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Weed Management with S-Metolachlor and Glyphosate Mixtures in Glyphosate-Resistant Strip- and Conventional-Tillage Cotton (Gossypium hirsutum L.)

Published online by Cambridge University Press:  20 January 2017

Scott B. Clewis
Affiliation:
Crop Science Department, Campus Box 7620, North Carolina State University, Raleigh, NC 27695-7620
John W. Wilcut
Affiliation:
Crop Science Department, Campus Box 7620, North Carolina State University, Raleigh, NC 27695-7620
Dunk Porterfield
Affiliation:
Syngenta Crop Protection, Cary, NC 27502
Corresponding
E-mail address:

Abstract

Five studies were conducted at Clayton, Rocky Mount, and Lewiston-Woodville, NC, in 2001 and 2002, to evaluate weed management, crop tolerance, and yield in strip- and conventional-tillage glyphosate-resistant cotton. Cotton was treated with two glyphosate formulations; glyphosate-IP (isopropylamine salt) or glyphosate-TM (trimethylsulfonium salt), early postemergence (EPOST) alone or in a mixture with S-metolachlor. Early season cotton injury was minimal (3%) with either glyphosate formulation alone or in mixture with S-metolachlor. Weed control and cotton yields were similar for both glyphosate formulations. The addition of S-metolachlor to either glyphosate formulation increased control of broadleaf signalgrass, goosegrass, large crabgrass, and yellow foxtail 14 to 43 percentage points compared with control by glyphosate alone. S-metolachlor was not beneficial for late-season control of entireleaf morningglory, jimsonweed, pitted morningglory, or yellow nutsedge. The addition of S-metolachlor to either glyphosate formulation increased control of common lambsquarters, common ragweed, Palmer amaranth, smooth pigweed, and velvetleaf 6 to 46 percentage points. The addition of a late postemergence-directed (LAYBY) treatment of prometryn plus MSMA increased control to greater than 95% for all weed species regardless of EPOST treatment, and control was similar with or without S-metolachlor EPOST. Cotton lint yield was increased 220 kg/ha with the addition of S-metolachlor to either glyphosate formulation compared with yield from glyphosate alone. The addition of the LAYBY treatment increased yields 250 and 380 kg/ha for glyphosate plus S-metolachlor and glyphosate systems, respectively. S-metolachlor residual activity allowed for an extended window for more effective LAYBY application to smaller weed seedlings instead of weeds that were possibly larger and harder to control.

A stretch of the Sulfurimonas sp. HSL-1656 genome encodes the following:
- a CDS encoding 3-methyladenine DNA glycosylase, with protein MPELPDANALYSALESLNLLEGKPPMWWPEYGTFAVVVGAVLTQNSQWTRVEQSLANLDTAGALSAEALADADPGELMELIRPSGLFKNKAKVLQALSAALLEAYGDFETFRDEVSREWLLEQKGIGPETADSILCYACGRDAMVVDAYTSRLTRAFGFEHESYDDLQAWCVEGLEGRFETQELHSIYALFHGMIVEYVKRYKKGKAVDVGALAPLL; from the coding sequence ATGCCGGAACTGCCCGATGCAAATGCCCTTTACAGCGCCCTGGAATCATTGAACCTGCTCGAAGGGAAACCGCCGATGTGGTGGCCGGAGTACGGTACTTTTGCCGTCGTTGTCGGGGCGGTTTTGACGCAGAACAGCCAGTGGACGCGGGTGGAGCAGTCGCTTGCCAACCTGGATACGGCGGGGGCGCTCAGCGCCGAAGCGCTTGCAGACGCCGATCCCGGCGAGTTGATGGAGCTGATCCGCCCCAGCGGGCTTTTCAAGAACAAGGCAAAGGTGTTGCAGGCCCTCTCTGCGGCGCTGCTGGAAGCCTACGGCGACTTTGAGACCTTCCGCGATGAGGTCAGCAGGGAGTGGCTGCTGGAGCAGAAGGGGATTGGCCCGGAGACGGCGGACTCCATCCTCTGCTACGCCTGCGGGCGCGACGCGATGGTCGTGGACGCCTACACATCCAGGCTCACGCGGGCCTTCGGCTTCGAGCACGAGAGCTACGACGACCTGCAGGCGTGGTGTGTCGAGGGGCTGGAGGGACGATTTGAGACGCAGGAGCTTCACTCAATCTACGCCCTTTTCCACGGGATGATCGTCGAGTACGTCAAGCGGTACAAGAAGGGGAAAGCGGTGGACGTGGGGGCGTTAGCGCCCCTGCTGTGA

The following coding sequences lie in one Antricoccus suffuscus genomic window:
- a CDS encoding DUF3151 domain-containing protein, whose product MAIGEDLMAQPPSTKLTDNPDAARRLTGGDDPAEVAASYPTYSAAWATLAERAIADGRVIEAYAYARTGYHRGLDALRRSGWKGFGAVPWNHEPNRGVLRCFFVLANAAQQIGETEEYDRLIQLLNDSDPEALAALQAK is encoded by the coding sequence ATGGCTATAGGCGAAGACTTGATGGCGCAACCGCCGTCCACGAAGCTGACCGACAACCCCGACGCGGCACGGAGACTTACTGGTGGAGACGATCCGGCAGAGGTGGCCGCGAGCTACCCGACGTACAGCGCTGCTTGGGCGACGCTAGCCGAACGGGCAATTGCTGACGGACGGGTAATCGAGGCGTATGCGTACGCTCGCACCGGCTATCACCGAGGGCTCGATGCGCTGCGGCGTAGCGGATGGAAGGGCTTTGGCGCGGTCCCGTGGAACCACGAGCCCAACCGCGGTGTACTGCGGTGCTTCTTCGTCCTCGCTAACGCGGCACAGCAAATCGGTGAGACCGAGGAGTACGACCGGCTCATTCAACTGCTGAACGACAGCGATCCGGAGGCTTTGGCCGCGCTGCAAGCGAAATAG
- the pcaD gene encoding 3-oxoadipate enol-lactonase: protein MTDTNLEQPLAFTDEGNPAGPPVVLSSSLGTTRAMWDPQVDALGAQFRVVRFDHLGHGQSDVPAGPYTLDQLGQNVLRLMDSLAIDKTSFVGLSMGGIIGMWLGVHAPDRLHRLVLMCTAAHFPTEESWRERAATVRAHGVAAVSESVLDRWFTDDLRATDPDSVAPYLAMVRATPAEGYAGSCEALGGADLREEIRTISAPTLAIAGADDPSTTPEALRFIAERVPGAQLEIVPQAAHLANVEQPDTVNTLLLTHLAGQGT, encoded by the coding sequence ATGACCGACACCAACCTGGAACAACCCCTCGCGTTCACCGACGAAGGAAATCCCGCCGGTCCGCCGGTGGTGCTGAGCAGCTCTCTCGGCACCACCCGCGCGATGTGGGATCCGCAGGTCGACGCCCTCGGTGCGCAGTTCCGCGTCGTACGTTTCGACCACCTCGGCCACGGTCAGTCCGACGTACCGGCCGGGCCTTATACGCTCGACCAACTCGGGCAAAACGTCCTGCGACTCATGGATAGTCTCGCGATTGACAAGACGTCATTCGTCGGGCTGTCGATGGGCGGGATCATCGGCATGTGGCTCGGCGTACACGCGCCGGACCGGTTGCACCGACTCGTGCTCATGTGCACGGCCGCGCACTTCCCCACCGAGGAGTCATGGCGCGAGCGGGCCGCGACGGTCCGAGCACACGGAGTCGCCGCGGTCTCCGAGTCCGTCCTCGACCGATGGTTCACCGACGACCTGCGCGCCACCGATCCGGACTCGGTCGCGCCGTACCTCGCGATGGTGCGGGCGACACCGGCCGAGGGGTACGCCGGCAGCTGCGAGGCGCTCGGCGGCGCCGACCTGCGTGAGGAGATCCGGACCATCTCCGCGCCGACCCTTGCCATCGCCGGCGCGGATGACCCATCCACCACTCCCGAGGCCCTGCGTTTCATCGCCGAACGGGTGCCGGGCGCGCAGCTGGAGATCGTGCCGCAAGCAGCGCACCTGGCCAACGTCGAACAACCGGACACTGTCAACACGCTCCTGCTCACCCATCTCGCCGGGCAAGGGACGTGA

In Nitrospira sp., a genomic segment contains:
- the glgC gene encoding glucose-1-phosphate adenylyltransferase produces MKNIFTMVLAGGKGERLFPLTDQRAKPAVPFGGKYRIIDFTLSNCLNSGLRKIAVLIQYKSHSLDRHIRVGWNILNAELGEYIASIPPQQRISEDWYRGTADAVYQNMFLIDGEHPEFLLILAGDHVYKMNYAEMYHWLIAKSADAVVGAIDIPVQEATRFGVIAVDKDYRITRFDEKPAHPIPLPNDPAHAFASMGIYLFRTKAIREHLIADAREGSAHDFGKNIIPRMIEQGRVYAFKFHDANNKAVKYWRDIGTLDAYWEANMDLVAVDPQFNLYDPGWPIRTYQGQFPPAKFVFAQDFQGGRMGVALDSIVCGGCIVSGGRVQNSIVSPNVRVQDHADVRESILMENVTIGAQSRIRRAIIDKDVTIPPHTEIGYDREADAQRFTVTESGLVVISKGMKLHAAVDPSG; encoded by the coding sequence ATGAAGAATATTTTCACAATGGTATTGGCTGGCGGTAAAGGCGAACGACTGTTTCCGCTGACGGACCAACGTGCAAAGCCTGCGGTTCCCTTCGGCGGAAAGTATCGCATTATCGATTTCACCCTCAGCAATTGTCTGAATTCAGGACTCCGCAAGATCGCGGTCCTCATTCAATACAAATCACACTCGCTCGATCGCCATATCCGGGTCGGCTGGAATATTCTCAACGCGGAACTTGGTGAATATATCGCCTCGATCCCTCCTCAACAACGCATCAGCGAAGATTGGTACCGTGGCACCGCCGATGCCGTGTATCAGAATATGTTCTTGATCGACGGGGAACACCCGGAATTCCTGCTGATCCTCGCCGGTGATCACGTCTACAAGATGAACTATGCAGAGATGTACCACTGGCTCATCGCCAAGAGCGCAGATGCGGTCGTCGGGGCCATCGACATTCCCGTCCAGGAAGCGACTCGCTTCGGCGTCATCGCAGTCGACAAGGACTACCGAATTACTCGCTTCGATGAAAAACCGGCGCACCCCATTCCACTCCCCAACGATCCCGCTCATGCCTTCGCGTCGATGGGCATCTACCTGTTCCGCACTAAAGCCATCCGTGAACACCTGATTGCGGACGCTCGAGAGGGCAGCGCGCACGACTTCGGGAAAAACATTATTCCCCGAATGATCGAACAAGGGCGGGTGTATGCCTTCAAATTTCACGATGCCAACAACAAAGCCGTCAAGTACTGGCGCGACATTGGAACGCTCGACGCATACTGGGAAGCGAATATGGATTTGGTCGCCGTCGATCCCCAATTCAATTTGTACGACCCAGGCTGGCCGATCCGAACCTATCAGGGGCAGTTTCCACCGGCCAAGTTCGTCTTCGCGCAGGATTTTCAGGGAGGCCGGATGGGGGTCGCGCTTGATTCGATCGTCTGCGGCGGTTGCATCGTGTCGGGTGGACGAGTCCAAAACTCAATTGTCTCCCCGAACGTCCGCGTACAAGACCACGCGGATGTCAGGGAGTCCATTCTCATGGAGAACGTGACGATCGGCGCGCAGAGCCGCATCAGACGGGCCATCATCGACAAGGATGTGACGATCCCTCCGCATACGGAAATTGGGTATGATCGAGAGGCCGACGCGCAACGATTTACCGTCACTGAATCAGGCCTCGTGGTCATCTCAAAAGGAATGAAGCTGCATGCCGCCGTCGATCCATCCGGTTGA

Type
Research Article
Copyright
Copyright © Weed Science Society of America 

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Weed Management with S-Metolachlor and Glyphosate Mixtures in Glyphosate-Resistant Strip- and Conventional-Tillage Cotton (Gossypium hirsutum L.)
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Weed Management with S-Metolachlor and Glyphosate Mixtures in Glyphosate-Resistant Strip- and Conventional-Tillage Cotton (Gossypium hirsutum L.)
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